A number of food micronutrients are reported to influence markers of cardio-metabolic health. There is an expectation that there may be an optimal endocrine profile, with triglycerides as a key factor, which may help minimise atherosclerotic disease and associated risk factors. This study involved 84 participants aged (mean ± SD) 48.2 ± 8.3 years from both sexes segregated into n
= 30 controls, n
= 25 at-risk, and n
= 29 diagnosed with atherosclerosis, including 20 participants using statins. Atherosclerosis status and risk factors were assessed using a combination of clinical records, C-reactive protein (CRP), blood glucose (FBG), lipids profiles, vascular structural and functional characteristics (including carotid-radial pulse wave velocity (CR-PWV), central systolic blood pressure (C-SBP), peripheral systolic blood pressure (P-SBP), peripheral diastolic blood pressure (P-DBP), carotid intima-media thickness (IMT), and carotid artery inter-adventitial diameter (IAD)). There was a significant difference in triglycerides (TG) levels between the clinical groups (p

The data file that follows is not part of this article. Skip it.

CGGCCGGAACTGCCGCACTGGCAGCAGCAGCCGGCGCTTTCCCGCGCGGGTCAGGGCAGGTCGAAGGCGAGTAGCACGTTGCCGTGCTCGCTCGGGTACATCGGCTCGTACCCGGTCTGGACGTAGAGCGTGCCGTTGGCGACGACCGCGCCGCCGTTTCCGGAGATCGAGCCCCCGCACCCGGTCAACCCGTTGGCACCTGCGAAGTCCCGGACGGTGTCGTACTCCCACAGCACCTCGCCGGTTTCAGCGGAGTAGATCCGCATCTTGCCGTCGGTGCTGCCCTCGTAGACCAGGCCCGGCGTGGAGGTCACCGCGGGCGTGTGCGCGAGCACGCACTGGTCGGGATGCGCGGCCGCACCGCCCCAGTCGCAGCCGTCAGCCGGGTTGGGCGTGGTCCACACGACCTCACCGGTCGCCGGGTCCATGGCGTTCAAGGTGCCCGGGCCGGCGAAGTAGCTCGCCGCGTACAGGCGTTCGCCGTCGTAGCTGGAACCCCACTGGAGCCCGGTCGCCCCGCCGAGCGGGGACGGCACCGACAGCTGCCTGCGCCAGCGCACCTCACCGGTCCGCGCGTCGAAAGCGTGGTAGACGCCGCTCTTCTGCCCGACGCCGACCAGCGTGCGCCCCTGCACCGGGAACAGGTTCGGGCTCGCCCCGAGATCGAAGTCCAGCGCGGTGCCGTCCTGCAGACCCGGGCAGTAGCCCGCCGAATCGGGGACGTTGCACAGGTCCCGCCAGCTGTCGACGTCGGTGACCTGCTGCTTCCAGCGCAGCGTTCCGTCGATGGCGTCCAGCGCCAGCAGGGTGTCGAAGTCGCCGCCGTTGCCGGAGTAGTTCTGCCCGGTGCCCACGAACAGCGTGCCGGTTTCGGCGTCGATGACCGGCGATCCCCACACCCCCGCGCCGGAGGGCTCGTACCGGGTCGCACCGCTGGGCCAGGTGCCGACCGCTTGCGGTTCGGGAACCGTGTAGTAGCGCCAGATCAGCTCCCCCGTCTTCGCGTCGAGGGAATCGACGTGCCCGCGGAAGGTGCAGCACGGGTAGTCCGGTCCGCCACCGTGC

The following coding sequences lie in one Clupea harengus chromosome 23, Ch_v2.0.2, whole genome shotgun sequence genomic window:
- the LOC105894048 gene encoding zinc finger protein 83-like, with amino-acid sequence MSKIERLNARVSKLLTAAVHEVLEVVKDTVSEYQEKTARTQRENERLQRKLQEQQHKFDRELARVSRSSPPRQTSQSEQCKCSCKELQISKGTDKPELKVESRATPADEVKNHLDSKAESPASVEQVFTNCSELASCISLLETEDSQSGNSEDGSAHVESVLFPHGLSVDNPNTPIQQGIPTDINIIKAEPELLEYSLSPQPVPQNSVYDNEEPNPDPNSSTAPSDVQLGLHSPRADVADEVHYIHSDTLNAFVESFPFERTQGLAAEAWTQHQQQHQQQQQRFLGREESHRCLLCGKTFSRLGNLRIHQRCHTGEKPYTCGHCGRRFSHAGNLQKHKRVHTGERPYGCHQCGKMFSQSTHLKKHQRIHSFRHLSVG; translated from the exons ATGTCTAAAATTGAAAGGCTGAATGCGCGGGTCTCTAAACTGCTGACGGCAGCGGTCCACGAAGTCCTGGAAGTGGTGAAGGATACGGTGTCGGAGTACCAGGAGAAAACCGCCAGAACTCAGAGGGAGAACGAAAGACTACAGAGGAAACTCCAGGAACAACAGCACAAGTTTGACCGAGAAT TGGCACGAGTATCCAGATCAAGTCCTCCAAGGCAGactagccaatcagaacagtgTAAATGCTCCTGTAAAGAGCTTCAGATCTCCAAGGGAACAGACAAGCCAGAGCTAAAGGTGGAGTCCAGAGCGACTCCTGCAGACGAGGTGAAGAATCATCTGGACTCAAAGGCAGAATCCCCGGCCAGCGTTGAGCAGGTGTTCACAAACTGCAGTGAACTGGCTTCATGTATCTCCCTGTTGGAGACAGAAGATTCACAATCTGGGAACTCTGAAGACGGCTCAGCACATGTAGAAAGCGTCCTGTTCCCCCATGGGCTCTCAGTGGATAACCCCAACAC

< 0.05) and between the users and non-users of statin (p
< 0.001). Significant associations were distinguished between TG and CRP, FBG, high-density lipoprotein (HDL), C-SBP, P-SBP, P-DBP, CR-PWV, heart rate (HR), and body weight in the pooled sample (p
< 0.05). In non-users of statin, TG was associated with C-SBP, P-SBP, P-DBP, and HR. In sub-clinical groups, TG was also associated with most of the blood markers. After controlling for statin use, composite z-score analysis revealed 48%, 2%, and 0% differences in in vivo vascular phenotype between high and low TG subgroups in controls, at-risk, and diagnosed atherosclerosis groups, respectively. Thus, TG levels seem to be good indicators for incidence and risk factors of atherosclerosis.